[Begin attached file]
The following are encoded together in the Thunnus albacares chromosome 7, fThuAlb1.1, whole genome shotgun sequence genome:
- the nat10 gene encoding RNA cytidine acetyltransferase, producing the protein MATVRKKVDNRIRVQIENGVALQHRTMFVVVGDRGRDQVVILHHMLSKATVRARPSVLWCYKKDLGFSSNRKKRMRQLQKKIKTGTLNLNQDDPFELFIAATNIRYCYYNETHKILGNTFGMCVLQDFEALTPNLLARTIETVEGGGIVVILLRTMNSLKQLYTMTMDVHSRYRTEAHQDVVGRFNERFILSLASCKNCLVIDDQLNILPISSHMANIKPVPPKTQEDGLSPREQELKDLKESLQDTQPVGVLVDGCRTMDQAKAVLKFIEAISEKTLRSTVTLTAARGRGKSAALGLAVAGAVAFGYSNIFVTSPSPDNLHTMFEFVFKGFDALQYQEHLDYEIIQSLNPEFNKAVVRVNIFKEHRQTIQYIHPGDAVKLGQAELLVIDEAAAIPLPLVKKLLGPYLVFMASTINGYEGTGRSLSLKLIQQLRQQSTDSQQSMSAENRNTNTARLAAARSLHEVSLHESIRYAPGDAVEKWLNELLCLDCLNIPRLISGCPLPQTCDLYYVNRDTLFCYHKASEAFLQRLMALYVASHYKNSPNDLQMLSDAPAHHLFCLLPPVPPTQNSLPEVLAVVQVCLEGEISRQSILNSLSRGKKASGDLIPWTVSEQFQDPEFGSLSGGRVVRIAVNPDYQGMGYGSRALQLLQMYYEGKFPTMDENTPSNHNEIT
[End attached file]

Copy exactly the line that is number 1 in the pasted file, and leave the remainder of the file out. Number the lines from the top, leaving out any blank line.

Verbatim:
The following are encoded together in the Thunnus albacares chromosome 7, fThuAlb1.1, whole genome shotgun sequence genome: